Telluride. There’s something magical about this place. My ex-husband and I first came here years ago to ski and snow-mobile. Eventually we brought our kids, then friends and their kids. At the advice of our therapist, we even came here to try to restore our broken marriage. Telluride didn’t fix our marriage, but I never held a grudge.
In fact, Telluride has beckoned me back for the summers. Over the past several years my four boys, my boyfriend and I have loaded my Suburban and conquered the 24-hour drive through the Midwest, the plains and into these mountains where we discover more of the land… and ourselves.
After a couple days of mountain biking and hiking, the boys wanted a day of rest to play billiards and ping pong, swim in the indoor/outdoor pool or take small walks around town. But the hiking bug wouldn’t leave me. When I announced that I wanted to hike one of my favorite ski-runs, my kids balked but my boyfriend Tim, who has heard me describe this run several times, was much obliged.
After giving the boys instructions for the day, Tim and I laced our hiking boots, filled our water backpacks, grabbed some Clif bars and headed toward the gondola that would take us mid-mountain where we would meet the See Forever trailhead.
As we climbed, and I mean c l i m b e d, I often stopped to take in the majestic 13-14,000 foot peaks around me and snap photos at all angles. Since I am fairly out of shape and couldn’t speak much, Tim talked about his past few days of journaling and praying. He told me about his conversations with God, and how he listened to what God was saying about beauty and creativity. I queried him regarding his definition of beauty and we discussed (yes, I could eek out a few sentences here and there) the awesomeness that beauty provokes. I pushed further for a definition of awesomeness.
Before I could move on in the conversation I wanted his definitions for such obscure notions. I had my definitions, but to track with him, I needed to know his. He jokingly chastised me for using such left-brain thinking, which turned the trajectory of our talking toward the importance of right brain and left brain thinking, and specifically how it matters in the way we approach God. Even in my “hippie free-free” (as Tim likes to call me), spontaneous, touchy-feely ways, I lean more toward left-brain thinking. I prefer systems and categories in order to function well, but at the same time I like the freedom to embrace interruptions for what’s truly important (that would be the ENFP part of me, for all you Myers-Briggs fans).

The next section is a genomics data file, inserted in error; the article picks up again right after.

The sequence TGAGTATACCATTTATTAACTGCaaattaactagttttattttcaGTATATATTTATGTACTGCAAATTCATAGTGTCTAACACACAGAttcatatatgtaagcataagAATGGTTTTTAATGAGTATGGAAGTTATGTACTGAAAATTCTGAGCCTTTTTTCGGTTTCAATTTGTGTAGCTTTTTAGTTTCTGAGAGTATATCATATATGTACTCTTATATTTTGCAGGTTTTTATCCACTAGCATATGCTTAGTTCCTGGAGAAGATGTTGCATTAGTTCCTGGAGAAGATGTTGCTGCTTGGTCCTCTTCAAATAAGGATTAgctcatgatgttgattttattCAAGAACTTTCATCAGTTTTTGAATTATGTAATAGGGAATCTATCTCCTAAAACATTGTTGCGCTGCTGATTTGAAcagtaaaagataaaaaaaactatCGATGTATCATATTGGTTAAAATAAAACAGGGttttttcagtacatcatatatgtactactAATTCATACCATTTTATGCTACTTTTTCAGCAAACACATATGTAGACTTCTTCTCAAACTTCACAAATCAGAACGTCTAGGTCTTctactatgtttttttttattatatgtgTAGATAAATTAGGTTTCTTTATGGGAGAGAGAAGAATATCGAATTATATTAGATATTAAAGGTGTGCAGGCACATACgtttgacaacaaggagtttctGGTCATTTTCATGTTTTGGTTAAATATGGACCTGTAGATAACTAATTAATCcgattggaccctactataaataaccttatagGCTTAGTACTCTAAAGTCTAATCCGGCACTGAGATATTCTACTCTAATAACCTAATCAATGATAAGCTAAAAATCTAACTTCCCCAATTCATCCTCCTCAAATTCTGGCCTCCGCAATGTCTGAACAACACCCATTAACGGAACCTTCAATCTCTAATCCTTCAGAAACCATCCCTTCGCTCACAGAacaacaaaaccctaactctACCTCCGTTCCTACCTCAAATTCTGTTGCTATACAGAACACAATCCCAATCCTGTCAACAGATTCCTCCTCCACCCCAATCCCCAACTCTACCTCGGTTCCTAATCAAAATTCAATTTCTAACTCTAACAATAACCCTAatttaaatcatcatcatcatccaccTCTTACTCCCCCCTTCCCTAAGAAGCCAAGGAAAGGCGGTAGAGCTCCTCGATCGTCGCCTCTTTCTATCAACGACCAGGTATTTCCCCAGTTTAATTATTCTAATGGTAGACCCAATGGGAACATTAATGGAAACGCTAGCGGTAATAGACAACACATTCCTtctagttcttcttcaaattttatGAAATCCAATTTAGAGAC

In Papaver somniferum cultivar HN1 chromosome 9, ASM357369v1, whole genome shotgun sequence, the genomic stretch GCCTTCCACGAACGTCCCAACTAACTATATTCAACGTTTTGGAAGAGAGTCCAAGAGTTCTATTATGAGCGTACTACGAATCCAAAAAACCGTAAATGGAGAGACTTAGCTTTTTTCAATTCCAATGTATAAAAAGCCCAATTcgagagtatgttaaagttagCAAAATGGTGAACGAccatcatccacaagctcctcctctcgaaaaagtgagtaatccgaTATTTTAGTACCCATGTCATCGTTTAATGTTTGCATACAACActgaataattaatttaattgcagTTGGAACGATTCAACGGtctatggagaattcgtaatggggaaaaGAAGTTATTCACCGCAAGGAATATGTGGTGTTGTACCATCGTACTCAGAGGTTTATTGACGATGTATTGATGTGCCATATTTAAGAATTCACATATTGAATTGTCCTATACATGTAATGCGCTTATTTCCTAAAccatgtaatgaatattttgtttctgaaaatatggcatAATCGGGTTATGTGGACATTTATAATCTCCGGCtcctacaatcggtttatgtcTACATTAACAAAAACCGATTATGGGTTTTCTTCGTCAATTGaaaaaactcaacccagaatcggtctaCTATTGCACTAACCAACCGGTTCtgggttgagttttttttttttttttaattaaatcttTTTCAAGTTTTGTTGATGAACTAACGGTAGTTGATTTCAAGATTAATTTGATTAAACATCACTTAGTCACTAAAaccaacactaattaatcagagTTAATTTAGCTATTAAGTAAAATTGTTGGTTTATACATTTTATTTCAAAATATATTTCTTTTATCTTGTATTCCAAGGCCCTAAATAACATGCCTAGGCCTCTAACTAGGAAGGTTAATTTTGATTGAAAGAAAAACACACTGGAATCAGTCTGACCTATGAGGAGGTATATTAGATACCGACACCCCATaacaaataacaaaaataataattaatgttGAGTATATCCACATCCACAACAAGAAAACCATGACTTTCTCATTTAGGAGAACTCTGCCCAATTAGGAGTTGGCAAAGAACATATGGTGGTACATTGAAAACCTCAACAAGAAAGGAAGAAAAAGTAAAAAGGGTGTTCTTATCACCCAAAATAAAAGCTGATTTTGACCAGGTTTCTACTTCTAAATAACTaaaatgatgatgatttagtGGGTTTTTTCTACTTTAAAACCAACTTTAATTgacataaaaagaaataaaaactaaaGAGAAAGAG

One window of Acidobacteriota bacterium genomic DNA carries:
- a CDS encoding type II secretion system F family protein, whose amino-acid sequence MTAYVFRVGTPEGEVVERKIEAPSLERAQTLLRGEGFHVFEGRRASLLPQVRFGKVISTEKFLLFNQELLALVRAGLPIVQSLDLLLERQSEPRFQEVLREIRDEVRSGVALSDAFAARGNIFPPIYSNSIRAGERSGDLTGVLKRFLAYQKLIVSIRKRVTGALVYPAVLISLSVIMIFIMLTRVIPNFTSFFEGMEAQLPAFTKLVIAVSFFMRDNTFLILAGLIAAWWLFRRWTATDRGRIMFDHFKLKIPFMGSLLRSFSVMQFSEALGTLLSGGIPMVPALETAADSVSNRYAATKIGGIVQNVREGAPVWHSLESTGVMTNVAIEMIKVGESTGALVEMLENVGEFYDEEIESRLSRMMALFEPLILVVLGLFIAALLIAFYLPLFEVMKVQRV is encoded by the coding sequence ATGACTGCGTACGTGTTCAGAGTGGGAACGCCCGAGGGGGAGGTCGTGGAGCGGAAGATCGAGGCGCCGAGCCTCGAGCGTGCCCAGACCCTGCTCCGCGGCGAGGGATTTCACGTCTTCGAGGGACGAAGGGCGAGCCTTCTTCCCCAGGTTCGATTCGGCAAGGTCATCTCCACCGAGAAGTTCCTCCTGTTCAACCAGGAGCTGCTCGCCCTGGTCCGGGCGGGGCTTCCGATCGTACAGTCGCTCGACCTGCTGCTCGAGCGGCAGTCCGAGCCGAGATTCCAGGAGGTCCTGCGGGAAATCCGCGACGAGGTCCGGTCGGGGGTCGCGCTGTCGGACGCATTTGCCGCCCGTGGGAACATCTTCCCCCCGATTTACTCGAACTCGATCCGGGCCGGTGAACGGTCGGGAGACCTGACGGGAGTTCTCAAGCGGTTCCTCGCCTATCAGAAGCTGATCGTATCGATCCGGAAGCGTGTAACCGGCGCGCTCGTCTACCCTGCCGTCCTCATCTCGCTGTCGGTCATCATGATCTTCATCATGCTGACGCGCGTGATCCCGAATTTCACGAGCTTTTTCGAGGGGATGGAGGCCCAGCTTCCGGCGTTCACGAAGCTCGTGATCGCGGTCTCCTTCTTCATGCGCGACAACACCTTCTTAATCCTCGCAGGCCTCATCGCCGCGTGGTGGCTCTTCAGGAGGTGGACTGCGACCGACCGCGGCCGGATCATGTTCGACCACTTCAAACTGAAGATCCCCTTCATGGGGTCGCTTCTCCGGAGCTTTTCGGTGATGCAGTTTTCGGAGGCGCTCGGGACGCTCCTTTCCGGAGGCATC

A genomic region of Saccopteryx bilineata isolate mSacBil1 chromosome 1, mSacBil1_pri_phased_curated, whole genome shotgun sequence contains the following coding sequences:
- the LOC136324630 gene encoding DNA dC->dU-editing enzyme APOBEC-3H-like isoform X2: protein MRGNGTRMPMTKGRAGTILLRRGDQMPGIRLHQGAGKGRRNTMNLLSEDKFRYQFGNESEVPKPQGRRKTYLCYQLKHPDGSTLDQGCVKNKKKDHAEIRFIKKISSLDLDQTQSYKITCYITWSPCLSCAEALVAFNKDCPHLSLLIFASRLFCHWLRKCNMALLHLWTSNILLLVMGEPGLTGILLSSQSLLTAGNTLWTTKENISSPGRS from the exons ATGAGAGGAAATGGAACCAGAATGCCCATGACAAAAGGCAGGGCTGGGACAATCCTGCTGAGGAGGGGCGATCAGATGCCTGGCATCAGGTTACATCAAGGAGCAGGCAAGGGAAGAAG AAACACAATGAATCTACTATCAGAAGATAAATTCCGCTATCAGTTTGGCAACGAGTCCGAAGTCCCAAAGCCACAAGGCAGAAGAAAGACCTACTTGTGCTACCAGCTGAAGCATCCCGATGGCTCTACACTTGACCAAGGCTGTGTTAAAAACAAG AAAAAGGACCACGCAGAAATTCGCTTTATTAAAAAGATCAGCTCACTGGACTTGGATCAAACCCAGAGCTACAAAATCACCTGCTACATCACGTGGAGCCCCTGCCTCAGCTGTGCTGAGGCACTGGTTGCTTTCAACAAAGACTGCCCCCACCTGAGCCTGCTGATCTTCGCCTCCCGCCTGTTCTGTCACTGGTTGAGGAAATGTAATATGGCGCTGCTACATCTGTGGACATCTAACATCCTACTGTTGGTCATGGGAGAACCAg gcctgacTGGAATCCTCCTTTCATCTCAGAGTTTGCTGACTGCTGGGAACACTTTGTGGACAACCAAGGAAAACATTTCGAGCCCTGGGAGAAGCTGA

It was about this time, as I simultaneously focused on putting one foot in front of the other (cue Santa Claus is Coming to Town music) that I thought: ‘If I died right now, I would die a happy, contented woman.’ There on See Forever trail, I was with the man I love being stretched physically, spiritually and intellectually. It is in these moments when I feel most alive. When life feels complete.
We continued to 12,000 feet and when we reached the plateau where the top of a lonely summertime ski lift hit the ridge, the awesomeness that comes from beauty stunned me into silence. Then it hit me: beauty is so elusive because it both enfolds me and sets me free. I feel it envelope me as it penetrates my senses, but it also frees me from definitions, limitations or categorical boxes. It is true wonder.
As we descended the mountain, I was free to receive some of the things Tim continued to share with me about my children, his role in their lives and a particular spiritual dream he had following a rather heated fight we had about a month ago. In our day-to-day lives, I’m not always open to hearing such things. The irony is that I feel too vulnerable most times, but where else was I more vulnerable than on a mountain trail in need of his companionship? That’s the mystical part of this place, or really any place that makes me feel alive. It allows me to welcome the mystical, the spiritual lessons, that I otherwise would shut out or ignore.
Later that evening, after we checked in with the boys and cleaned up, Tim surprised me with reservations at a restaurant I had only dreamed of due to its pricey menu. Allred’s sits mid-mountain, overlooking Telluride. When we arrived, the hostess asked us if we wanted a romantic table in the corner. Um, yes please. As the aspen trees shimmied through the windows on both sides of us, we savored our food mostly in silence because there in that restaurant, we were awed by the beauty that both held us and set us free. And again I thought, ‘If I died right now, I would die a happy, contented woman.’